World’s Finest #203
“Who’s Minding the Earth?”
Writer: Steve Skeates
Penciler: Dick Dillin
Inker: Joe Giella
Cover Artist: Neal Adams
I have been really looking forward to this one, especially after Aquaman’s own book met its unfortunate demise. I have been excited to see my favorite character team up with the Man of Steel, and written by submarine scribe supreme, Steve Skeates, no less! Fortunately, this issue doesn’t disappoint, though it doesn’t have the most gripping of covers. It’s not bad, but it is rather excessively yellow, and the scene is rather more suggestive than exciting. Nonetheless, the monstrous creatures walking away from our heroes hold a bit of menace and the figures are well drawn, which is no surprise from Neal Adams. Nonetheless, the story inside delivers something pretty enjoyable.
It starts with everyone’s favorite Sea King discovering a strange phenomenon, an underwater rainbow, and when he investigates, he hears a strange, high-pitched buzzing which leads him to a ruined research station on a seemingly abandoned island. In the wreckage, the Marine Marvel discovers a torn journal page with a cryptic message about ‘raising him’ and a warning that ‘they plan to drown the world.’ That doesn’t sound good!
As he continues to search the island, Aquaman encounters a quartet of strange looking creatures, seemingly humanoid dolphins, and he can’t help but laugh at their awkward, waddling walk. Real sensitive Arthur! The creatures take this none-too-kindly, and the Sea Sleuth suddenly is hit with a mental attack and passes out! I’m not crazy about this scene as Aquaman, of all people, should probably be both a bit more accepting of and a bit more used to strange aquatic beings, but I suppose we’re meant to take it as harmless mirth.
Meanwhile, a very snappily dressed Clark Kent encounters a frantic stranger on the streets of Metropolis who is desperately searching for Superman. Before the reporter can calm him down and enjoy the irony, the disguised figure mentions something about ‘the change’ coming over him and somehow renders everyone nearby blind, even affecting the Man of Steel’s superior eyesight! It seems to the Action Ace’s blurry vision as if the figure splits in two and then races off, but after his vision clears, he manages to pick up their trail on the coast.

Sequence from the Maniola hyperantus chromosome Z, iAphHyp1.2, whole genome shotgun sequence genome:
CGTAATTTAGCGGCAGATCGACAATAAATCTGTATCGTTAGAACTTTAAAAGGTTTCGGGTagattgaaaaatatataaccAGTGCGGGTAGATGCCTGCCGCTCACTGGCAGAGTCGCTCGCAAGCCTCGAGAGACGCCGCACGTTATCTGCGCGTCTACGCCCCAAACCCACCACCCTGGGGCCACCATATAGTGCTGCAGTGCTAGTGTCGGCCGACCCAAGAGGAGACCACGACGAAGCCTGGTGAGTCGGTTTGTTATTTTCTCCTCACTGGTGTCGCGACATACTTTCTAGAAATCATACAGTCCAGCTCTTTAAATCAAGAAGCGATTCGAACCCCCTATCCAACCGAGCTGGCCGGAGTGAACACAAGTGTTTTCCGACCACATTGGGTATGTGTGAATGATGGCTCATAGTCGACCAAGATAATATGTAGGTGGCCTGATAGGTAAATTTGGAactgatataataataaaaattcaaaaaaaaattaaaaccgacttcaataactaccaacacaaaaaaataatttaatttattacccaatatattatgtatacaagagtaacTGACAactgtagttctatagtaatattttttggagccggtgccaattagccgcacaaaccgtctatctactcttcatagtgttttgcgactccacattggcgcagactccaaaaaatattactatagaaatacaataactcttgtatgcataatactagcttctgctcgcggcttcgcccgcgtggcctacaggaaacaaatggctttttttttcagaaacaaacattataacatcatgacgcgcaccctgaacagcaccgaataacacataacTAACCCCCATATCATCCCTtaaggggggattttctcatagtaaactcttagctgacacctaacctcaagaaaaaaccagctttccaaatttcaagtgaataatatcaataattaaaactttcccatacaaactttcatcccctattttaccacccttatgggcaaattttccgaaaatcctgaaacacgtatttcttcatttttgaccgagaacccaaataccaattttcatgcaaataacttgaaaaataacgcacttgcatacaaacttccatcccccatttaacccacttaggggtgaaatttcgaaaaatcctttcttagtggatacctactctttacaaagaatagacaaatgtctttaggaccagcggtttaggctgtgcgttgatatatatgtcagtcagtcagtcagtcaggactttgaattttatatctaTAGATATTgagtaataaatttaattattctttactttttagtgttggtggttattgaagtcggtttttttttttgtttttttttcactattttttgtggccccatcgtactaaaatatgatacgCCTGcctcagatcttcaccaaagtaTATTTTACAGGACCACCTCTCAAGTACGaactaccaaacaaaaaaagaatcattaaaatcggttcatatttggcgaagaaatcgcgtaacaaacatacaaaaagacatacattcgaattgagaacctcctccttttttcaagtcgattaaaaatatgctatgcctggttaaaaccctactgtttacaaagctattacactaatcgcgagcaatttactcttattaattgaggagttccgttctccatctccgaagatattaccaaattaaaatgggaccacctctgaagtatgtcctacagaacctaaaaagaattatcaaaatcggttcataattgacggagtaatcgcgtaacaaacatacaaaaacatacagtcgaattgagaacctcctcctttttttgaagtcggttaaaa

The Man of Tomorrow follows these odd aquatic beings across the sea and discovers Aquaman’s still form, managing to return him to the water just as the Atlantean’s hour was running out. Quickly catching each other up, they return to the isle and encounter the creature that had been seeking Superman in the first place. This alien-looking being fills the two heroes in on the situation. Apparently he was born a mutant, but a mutant dolphin, which is sort of a fun twist.
He was a humanoid being, and his marine mother abandoned him. Fortunately, a team of scientists working on the island rescued and reared the young mutant, who grew rapidly and proved to be brilliant, quickly learning English. He also developed strange sonic (or perhaps psionic) abilities, which he often used to summon displays of light, creating submarine rainbows for his own amusement.
Still, he was lonely, as well as clumsy and awkward on the land, which earned him the laughter of his adoptive family, embittering the young creature. He longed for a companion, someone like him, and suddenly one day, in response to his desire, he split in two, reproducing asexually. His new brother possessed all of his knowledge, but none of his compassion. There’s something of a similarity here to the Sand Superman of O’Neil’s.
The strange sibling inherited only the original’s anger, and the process proved continual, with more twins born every few days. Soon they drove the scientists away and began plotting to destroy the human race which had mocked them. The original dolphin-being warns the heroes that his freakish family plans to drown the Earth by using their sonic powers to melt the ice caps!